Social Media: Medicine's Bane or Benefactor?

Social media gets a bad rap. And, frankly, deservedly so. It seems to ruin two marriages for every set of long lost friends it reunites, and our obsession with our Facebook news stream and Twitter updates in many instances may be turning us into a society of rude, crick-necked louts. 

But I come today not to bury social media, but to praise it, for there are still some gems amidst all the click-bait, particularly as relates to medicine and the public's perception of it. For example:

It's great for raising funds. You remember that crazy ALS “Ice Bucket Challenge” that inundated your feeds a while back? Nationally, 2.5 million people raised a little more than half the money — $115 million — for the charity, which promotes awareness of amyotrophic lateral sclerosis, the disease commonly known as Lou Gehrig's disease. And affiliated chapters in the U.S. and around the world collected another $105 million, including $16 million in Canada.

Social media denizens have been generous with more than just their money, as well. When Facebook added a single organ donation question to their timeline, over 57,000 people announced their intentions to be donors, and 13,000 officially joined their state registry in a single day. This was an increase of 21 times over normal registration rates, according to Johns Hopkins researchers.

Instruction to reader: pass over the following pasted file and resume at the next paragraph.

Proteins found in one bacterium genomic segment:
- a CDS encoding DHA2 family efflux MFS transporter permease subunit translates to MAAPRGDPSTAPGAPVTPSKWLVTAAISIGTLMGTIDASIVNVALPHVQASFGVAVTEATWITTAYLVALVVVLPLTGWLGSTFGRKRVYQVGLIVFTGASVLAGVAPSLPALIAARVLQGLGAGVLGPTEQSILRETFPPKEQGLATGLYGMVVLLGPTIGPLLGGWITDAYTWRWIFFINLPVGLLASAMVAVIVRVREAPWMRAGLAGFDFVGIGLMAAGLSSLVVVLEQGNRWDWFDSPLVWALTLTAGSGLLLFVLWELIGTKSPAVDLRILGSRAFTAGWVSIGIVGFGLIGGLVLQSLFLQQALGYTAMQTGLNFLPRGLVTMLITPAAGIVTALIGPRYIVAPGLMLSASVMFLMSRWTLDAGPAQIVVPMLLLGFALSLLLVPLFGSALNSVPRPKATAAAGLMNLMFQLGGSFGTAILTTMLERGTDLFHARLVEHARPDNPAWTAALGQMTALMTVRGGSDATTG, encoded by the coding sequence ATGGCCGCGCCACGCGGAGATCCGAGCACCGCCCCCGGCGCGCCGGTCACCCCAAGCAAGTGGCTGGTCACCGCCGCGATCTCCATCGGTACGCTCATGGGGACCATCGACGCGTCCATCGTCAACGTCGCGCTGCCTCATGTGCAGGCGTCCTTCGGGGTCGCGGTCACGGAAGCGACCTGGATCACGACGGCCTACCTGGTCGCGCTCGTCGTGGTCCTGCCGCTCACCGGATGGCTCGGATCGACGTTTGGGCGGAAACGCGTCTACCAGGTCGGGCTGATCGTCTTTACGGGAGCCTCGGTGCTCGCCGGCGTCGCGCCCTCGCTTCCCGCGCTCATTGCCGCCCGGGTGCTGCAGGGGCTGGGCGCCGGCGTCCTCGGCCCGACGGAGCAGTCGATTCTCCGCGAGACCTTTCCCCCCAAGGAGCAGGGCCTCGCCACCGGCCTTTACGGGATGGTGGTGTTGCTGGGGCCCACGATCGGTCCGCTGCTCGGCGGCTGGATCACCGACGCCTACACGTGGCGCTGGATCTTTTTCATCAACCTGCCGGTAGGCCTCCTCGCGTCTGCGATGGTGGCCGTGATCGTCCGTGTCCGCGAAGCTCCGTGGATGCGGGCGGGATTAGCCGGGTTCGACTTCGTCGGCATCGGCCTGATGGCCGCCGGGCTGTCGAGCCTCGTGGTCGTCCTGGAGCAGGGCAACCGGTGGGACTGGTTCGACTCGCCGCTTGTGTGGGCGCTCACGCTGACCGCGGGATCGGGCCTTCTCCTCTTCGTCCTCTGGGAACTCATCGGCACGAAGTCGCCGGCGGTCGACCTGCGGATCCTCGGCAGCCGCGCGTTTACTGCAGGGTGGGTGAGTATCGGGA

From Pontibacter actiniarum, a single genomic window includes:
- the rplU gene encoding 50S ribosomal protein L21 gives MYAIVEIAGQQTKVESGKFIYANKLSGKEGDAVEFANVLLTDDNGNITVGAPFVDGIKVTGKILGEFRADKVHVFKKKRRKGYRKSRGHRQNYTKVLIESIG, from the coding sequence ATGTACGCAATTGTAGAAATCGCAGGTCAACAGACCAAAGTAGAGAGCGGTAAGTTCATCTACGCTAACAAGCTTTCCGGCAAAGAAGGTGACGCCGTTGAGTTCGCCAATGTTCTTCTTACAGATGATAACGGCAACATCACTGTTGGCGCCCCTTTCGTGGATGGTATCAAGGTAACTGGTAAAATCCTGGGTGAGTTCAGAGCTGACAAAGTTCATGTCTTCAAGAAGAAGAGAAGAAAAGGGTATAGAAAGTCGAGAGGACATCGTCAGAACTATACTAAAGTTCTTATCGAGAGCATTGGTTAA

The spread of both Ebola and the flu have been tracked via social media means. Researchers at Northeastern University created a real-time map tracking international Ebola awareness through tweets. In Italy, scientists improved on Google’s Flu Trends to create accurate “syndromic surveillance” of flu through Twitter. Yes, social media is watching your every move and its creepy, but here were two instances at least where the our perpetual surveillance state used its genius for the Good of Mankind.

Sometimes, social media assists medicine by letting us turn the mirror back onto itself. The massive, real-time treasure trove of public data is a bonanza for medical researchers. For example, theUniversity of Pennsylvania recently found that angry tweets were a strong predictor of fatal cardiac disease. According to the study, the “model based only on Twitter language predicted [heart disease] mortality significantly better than did a model that combined 10 common demographic, socioeconomic and health risk factors, including smoking, diabetes, hypertension and obesity.”

Social media has had a huge and beneficial impact on clinical trials. Used to be that 30 percent of the work behind a clinical trial was spent recruiting patients. Now, much of that heavy lifting is done through social media. One study in the journal Pediatrics found that 84 percent of patients for two recent pediatric rare disease trials were referred via social media.

Maybe there is a non-infuriating niche for social media after all. Now if I can only figure out what I need Snap Chat for...